CARACAS (Reuters) - Venezuelan students are putting mock gravestones in the streets, setting up “resistance” camps and even stripping off in a plethora of new tactics to counter dwindling support for a three-month protest movement against President Nicolas Maduro.
“Lately, the protests haven’t been working so well. People are starting to get tired and bored,” said Eliana Mora, a 25-year-old student at the Catholic Andres Bello University.
She has joined scores of others posting nude photos online, in solidarity with one protester who was beaten and paraded naked during violent clashes on a university campus.
“This is a different way to motivate them and make them do something else,” added Mora, who posted her photo with the words “Better naked than without freedom of expression.”
The new tactics aim to give the protest movement broader appeal and contrast with the images of violence, petrol bombs and tear gas that had come to define the unrest.
Anti-government demonstrations began in February at universities in the country’s western state of Tachira and snowballed after opposition politicians jumped on the bandwagon.
At least 41 people have since been killed in the violence, with victims on both sides.
Complaining about inflation, crime and police abuse, the student protesters are clamoring for change in Venezuela, with some calling for the socialist Maduro to resign just over a year since he won power after the death of Hugo Chavez.
However, with disparate leadership, their methods and objectives have become muddied and their numbers have fallen.
A hard core remain on the streets, burning tires and manning roadblocks, but many have opted to stay home.
Maduro appears safe in his presidency.
Trying to reverse the waning intensity of their protests, some activists are shunning traditional street confrontation for more emotive tactics. They have been going out before dawn to plant mock crosses, coffins and gravestones on prominent avenues to symbolize Venezuela’s homicide victims.
Others perform songs and drama in the street.
“I love my country but Venezuelans would rather go to the beach ... they just don’t care,” complained Andrea Lacoste, 24, who wrote a protest ballad “Song without color” whose opening lyrics lament Venezuelans’ “disinterest and insensibility”.
At a conventional opposition march on Saturday in Caracas, just two people turned up on time at the starting point. Numbers swelled later to a couple of thousand - small by Venezuelan standards - and few political leaders were present.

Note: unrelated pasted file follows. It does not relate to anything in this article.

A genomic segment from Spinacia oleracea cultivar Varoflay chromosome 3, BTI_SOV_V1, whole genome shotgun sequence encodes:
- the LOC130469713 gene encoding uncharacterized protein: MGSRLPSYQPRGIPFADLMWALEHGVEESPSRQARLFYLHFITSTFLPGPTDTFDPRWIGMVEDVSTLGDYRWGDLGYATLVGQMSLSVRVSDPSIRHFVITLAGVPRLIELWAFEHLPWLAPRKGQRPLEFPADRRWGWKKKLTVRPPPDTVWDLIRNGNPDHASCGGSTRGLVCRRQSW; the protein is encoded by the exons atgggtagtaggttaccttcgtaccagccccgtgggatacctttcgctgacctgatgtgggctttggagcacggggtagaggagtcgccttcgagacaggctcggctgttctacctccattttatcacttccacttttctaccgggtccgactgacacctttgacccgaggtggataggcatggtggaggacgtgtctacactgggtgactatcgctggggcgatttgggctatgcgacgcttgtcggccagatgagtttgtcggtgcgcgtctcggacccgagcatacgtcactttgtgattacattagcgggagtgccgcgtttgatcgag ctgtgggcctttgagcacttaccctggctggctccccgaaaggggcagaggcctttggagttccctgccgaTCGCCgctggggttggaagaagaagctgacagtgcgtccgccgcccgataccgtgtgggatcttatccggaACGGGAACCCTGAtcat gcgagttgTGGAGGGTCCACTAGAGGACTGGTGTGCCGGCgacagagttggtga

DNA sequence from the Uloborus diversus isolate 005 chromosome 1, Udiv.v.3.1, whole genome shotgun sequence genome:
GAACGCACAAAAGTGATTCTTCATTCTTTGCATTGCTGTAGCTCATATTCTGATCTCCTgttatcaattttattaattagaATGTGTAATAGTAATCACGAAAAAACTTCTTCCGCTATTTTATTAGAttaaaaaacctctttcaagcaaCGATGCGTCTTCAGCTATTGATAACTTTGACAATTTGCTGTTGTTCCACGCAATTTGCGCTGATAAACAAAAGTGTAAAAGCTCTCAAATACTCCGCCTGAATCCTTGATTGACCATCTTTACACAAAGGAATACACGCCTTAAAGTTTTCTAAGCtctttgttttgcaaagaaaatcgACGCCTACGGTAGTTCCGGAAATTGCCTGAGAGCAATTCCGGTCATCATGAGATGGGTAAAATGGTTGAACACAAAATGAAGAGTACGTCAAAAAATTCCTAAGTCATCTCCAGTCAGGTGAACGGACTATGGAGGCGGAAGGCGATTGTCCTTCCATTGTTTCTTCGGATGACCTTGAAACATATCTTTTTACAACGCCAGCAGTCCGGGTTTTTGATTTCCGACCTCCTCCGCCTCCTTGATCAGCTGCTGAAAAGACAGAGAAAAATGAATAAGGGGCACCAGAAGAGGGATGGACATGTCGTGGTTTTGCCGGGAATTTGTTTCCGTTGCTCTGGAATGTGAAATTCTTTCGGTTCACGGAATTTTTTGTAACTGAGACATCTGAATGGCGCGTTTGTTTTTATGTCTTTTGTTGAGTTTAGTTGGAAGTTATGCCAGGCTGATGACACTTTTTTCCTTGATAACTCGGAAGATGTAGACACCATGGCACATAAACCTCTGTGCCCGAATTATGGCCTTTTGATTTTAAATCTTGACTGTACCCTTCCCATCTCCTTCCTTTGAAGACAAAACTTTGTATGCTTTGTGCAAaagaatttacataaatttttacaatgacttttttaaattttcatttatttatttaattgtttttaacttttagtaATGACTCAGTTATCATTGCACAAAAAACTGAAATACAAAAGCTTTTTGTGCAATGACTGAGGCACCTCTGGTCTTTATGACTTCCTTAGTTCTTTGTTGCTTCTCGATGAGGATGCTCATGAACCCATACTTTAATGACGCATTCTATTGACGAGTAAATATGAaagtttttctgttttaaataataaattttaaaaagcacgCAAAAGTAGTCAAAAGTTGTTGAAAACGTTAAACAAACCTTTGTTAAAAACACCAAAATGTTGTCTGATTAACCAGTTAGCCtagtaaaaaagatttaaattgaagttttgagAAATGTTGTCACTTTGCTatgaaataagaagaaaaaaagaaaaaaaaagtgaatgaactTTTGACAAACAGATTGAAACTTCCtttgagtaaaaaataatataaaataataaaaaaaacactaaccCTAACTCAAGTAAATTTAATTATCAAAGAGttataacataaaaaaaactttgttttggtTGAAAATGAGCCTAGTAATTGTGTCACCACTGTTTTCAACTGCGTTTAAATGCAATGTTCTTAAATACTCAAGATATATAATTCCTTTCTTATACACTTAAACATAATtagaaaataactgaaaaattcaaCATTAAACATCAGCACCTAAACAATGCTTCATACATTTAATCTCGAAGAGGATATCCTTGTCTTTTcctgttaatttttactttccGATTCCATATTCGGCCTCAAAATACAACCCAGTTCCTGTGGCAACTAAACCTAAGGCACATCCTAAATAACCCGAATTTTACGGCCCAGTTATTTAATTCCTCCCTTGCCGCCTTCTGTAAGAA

“You won’t see a lot of people today,” said David Rodriguez, 20, studying mechanical engineering at the Simon Bolivar University in Caracas. “The student movement is divided and several universities didn’t support the rally.”
Fractures within the opposition student movement mirror those of their political elders who for 15 years have failed to unseat the socialist government amid infighting.
The unrest of the last three months has revived those old divisions, fracturing the upper echelons of the opposition leadership between hardliners who egg on the protesters and moderates worried that radical street tactics play into government hands.
Among numerous student leaders, Juan Requesens and Carlos Vargas, both in their early 20s, have emerged as big players.
Both organize rallies, marches and assemblies in university lecture theaters nearly every day, often simultaneously.
Requesens is politically aligned with Henrique Capriles, the moderate opposition leader who lost the two presidential elections, first against Chavez and then against Maduro.
Vargas is more radical and claims no political affiliation, though is closer in policy to hardline politicians such as Leopoldo Lopez, who is behind bars accused of inciting unrest.
In one colorful illustration of fracture among the students, two opposing “resistance” camps have sprung up around a kilometer away from each other in eastern Caracas.
Outside a U.N. office, more than 100 tents block a main road, equipped with food and medical facilities as well as security guards. “We want a U.N. commission to come and see the human rights abuses here,” said Francia Cacique, 24, stood at the entrance to her own tent.
Down the road, protesters at a smaller camp oppose outside intervention.
“This is a Venezuelan problem that must be solved by Venezuelans,” said Geraldine Falcon, 25, who manages the camp.
There are also a significant number of students who are not opposed to Maduro. There are many pro-government groups in Venezuela’s universities and they are similarly disparate. Some fight with rivals while others hold civilized debate.
Jose Luis Borjas, 24, who runs one of two pro-government groups at the Simon Bolivar University in Caracas, said the protests were not part of a spontaneous, organic movement.
“There are political interests behind all this,” he said.
Though Maduro appears safely in control, the core group of protesters is showing no signs of going away.
Yon Goicoechea, who led large student protests in Caracas in 2007 but lives in Spain now, said the current movement does have some advantages, particularly its online dexterity and the fact Maduro is a weaker target than the charismatic Chavez was.
“Seven years ago there wasn’t so much social media available. That’s the main difference,” he said. “The other difference is that Hugo Chavez is dead.”
Editing by Andrew Cawthorne and Kieran Murray